This was a Jaw Dropper
Even though I’ve seen the church at work in many countries and among hosts of tribes, I was not prepared for what I witnessed in Jakarta,Indonesia.
Lily and I were attending the Global Christian Forum, a new and creative venture bringing together representatives of 90% of Christians world wide. En route we visited Kirk and Shelley Kaufeldt, VP of Student Life at a university in Jakarta.
I heard it was a Christian university, but with all of my stereotypes in place, I assumed it to be a typically two-thirds world educational community, struggling to survive, especially since it is located in a Muslim dominated nation, in a nation boasting a population of 245 million, the 4th largest populated nation in the world. I’ve been to Indonesia before and heard the sad stories of Muslim oppression and Christians losing their lives. I couldn’t expect much from such a place.
We drove on to the campus and my jaw dropped.
The campus is stunning. It has over 10,000 students. It is very evangelical. It includes a medical training hospital, Olympic size pools, and a strategy to build campuses all over Indonesia. It has no fund raising for capital. Capital costs come from the business enterprises of the family. It charges a reasonable tuition rate, but not too high for the economy, but enough to insure its students are serious. It is approved by the accrediting authority and has full university status with the Indonesian government.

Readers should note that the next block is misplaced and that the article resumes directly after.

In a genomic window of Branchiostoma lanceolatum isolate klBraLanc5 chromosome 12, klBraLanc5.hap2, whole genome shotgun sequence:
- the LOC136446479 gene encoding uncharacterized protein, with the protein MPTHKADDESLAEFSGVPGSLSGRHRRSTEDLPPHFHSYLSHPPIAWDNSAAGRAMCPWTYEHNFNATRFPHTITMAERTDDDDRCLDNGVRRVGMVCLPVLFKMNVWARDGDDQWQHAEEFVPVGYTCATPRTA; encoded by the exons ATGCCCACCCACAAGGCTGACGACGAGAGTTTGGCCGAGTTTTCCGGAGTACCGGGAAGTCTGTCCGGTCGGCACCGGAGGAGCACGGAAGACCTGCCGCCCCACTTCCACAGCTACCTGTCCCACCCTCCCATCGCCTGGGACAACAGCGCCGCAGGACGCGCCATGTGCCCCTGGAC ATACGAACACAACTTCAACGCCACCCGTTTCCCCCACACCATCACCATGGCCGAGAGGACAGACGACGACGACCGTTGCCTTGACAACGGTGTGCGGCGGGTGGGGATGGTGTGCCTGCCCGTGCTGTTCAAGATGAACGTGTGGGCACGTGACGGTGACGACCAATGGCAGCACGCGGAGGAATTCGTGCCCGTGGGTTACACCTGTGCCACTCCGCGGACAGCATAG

Following Kirk into the student cafeteria, more modern than anything I’ve seen inCanadaI said, “Well Kirk, so this is your average Christian centre of education in a third world, Muslim controlled nation?”
How did this come about?
A family, begun by a father deeply committed to the spread of the Gospel and the evangelical message, followed by his son, has built one of the largest business enterprises inIndonesia. They have chosen to make education and medical care their primary ministry. Educationally they have primary and secondary schools throughout the islands. The School of Education at the university is reserved for Christians. They are given full scholarships for four years, with promise to spend four years teaching in one of the associated schools upon graduation.
Hospitals are developed, not a money making enterprises but to encourage people to cross the barrier of fear and get medical treatment.
Oh yes, you’d be interested I knowing the university called UPH University (Universitas Pelita Harapan) stands for hope and light.
Here, tucked away in the fourth populated country in the world is a vision driven by a Christian family and their enterprise to engage their world in the love and message of the Lord, focusing on two areas, through which that witness can shine with hope.
A good reminder that the Spirit is ever about his work in places we might despair.